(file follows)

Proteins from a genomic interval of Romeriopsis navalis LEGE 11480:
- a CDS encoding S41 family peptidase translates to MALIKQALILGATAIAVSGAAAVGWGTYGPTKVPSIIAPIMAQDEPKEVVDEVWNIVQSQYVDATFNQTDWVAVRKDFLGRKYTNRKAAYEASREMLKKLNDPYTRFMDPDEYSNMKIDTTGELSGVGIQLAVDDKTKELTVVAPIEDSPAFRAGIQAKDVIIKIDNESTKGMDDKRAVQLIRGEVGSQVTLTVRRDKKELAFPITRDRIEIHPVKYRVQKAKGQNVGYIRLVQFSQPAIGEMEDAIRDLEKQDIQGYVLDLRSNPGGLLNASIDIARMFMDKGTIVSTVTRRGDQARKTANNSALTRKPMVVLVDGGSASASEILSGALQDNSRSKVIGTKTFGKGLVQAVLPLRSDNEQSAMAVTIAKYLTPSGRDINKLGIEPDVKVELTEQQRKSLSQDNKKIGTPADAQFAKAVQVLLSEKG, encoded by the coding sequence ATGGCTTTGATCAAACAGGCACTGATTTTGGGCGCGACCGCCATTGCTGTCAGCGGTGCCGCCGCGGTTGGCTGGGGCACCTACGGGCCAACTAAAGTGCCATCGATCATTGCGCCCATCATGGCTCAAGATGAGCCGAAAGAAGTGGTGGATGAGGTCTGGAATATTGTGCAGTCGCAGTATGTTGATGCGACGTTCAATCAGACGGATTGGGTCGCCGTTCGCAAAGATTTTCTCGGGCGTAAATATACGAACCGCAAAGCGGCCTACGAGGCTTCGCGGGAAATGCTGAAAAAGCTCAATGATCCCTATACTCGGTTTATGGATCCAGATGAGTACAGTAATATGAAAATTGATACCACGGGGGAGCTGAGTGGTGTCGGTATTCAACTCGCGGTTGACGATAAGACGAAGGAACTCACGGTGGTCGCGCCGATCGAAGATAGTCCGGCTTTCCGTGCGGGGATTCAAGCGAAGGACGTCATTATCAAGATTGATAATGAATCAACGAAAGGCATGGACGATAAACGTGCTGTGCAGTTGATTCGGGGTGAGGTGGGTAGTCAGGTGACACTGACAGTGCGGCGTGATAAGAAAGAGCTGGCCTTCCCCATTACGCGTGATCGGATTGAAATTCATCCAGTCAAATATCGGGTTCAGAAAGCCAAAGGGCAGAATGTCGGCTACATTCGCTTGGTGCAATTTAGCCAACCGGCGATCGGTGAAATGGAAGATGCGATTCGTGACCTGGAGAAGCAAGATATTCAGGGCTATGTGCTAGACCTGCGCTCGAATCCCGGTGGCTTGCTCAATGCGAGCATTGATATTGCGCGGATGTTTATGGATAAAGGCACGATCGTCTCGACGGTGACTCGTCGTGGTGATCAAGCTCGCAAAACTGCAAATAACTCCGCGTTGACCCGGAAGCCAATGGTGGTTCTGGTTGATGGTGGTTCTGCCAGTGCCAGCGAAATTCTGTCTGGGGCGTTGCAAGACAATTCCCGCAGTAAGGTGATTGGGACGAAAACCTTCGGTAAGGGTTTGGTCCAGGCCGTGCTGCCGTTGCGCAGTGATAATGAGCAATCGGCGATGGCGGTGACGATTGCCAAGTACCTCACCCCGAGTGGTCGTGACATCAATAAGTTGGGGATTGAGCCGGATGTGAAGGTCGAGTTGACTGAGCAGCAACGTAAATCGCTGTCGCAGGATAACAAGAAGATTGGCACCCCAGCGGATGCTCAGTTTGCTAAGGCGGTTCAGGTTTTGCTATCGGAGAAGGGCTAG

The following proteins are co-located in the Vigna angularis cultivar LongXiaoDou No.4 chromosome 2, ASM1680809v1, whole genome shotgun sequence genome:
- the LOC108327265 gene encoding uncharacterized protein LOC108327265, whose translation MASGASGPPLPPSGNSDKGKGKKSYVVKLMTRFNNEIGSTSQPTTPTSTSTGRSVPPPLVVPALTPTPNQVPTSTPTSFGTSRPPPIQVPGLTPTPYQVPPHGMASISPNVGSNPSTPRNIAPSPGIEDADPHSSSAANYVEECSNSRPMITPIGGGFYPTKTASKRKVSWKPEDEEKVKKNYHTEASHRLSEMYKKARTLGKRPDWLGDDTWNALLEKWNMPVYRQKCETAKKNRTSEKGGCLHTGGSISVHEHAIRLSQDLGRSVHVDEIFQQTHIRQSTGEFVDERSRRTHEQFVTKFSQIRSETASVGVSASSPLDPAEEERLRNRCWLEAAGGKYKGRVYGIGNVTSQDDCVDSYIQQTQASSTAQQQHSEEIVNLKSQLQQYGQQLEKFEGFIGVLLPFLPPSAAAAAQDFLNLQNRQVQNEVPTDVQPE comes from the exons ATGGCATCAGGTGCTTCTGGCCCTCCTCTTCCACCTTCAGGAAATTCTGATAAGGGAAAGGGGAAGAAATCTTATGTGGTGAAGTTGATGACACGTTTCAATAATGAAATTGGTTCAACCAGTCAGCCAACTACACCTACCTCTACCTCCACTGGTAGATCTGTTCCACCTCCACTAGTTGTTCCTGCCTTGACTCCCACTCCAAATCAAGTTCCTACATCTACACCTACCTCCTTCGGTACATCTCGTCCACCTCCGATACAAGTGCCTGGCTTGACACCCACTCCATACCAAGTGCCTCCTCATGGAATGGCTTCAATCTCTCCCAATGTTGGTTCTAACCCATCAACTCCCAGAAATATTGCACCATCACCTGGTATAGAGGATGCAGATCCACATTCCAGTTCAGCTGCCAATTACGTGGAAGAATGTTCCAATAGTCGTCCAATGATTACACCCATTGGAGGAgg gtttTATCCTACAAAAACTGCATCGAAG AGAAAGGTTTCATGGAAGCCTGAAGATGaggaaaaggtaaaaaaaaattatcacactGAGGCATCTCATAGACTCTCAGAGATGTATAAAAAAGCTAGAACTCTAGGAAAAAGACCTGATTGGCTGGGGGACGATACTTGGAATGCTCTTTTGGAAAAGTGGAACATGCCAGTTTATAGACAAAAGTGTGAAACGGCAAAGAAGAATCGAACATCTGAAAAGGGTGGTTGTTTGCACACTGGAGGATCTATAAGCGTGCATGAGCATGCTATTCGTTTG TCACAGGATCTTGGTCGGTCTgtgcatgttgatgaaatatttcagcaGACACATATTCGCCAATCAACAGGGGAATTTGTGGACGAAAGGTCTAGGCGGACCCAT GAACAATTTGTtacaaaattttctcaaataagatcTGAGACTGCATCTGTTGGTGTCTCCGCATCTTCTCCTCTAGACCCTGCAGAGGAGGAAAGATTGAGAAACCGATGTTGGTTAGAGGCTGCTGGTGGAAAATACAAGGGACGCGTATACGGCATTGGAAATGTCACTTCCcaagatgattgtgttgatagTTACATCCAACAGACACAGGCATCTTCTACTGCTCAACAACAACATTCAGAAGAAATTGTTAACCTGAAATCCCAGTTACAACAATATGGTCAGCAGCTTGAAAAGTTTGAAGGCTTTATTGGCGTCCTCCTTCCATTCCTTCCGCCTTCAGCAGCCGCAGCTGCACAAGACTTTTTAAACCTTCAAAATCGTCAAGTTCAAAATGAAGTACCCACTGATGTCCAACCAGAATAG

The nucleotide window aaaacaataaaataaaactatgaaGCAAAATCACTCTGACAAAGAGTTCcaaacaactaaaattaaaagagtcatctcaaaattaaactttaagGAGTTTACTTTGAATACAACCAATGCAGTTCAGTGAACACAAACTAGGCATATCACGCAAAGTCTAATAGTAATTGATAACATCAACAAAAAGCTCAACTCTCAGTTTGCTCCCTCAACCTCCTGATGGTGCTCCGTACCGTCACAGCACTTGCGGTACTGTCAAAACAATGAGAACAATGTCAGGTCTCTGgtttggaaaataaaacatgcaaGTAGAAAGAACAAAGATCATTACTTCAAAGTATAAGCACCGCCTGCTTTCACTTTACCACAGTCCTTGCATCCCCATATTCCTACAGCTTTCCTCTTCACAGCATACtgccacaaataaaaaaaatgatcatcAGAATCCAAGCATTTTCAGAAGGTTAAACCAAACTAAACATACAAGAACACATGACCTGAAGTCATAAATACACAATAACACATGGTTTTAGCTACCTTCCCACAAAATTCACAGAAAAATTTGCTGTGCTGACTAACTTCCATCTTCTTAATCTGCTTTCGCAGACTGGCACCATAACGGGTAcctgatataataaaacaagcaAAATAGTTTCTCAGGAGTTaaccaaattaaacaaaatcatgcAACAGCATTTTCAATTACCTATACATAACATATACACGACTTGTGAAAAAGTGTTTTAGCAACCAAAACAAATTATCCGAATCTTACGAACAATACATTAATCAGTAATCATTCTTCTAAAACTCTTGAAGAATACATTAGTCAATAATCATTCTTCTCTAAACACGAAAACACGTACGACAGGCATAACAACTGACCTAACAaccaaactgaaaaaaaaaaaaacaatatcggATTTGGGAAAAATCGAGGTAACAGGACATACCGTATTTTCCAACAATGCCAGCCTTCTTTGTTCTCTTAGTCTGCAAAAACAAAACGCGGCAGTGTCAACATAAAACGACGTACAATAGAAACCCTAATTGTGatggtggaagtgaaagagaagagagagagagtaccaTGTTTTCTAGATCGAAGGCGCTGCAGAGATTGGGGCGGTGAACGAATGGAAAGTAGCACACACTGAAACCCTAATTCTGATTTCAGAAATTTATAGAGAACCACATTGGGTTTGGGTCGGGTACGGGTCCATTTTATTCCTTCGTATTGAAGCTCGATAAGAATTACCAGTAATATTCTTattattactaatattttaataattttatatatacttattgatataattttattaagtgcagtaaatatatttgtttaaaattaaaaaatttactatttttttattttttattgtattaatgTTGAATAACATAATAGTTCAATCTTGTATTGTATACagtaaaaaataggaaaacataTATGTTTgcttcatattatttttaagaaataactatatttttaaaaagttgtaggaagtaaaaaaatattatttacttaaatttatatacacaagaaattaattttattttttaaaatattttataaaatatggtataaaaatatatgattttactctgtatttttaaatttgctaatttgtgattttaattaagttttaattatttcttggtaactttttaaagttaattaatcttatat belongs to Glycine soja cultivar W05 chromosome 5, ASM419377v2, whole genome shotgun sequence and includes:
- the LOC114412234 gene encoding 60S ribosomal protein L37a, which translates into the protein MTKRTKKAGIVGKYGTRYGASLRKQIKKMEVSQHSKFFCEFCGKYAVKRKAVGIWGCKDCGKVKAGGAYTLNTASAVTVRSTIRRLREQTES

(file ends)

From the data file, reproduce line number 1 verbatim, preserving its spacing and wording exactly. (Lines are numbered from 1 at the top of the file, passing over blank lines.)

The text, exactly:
Proteins from a genomic interval of Romeriopsis navalis LEGE 11480: